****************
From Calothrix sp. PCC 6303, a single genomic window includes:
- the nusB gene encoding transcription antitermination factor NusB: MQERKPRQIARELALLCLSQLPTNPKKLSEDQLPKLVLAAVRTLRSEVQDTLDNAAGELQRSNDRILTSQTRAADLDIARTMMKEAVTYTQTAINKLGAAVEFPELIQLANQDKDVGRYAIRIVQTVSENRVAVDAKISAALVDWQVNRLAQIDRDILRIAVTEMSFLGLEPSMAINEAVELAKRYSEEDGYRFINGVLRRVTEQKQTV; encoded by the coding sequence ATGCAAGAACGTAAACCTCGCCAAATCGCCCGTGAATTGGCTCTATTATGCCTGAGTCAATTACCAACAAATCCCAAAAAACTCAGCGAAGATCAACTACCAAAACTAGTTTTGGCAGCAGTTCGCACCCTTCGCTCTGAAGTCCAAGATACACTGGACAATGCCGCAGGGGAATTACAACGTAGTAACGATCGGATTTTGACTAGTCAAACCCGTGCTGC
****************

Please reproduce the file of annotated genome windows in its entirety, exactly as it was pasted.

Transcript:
From Calothrix sp. PCC 6303, a single genomic window includes:
- the nusB gene encoding transcription antitermination factor NusB: MQERKPRQIARELALLCLSQLPTNPKKLSEDQLPKLVLAAVRTLRSEVQDTLDNAAGELQRSNDRILTSQTRAADLDIARTMMKEAVTYTQTAINKLGAAVEFPELIQLANQDKDVGRYAIRIVQTVSENRVAVDAKISAALVDWQVNRLAQIDRDILRIAVTEMSFLGLEPSMAINEAVELAKRYSEEDGYRFINGVLRRVTEQKQTV; encoded by the coding sequence ATGCAAGAACGTAAACCTCGCCAAATCGCCCGTGAATTGGCTCTATTATGCCTGAGTCAATTACCAACAAATCCCAAAAAACTCAGCGAAGATCAACTACCAAAACTAGTTTTGGCAGCAGTTCGCACCCTTCGCTCTGAAGTCCAAGATACACTGGACAATGCCGCAGGGGAATTACAACGTAGTAACGATCGGATTTTGACTAGTCAAACCCGTGCTGC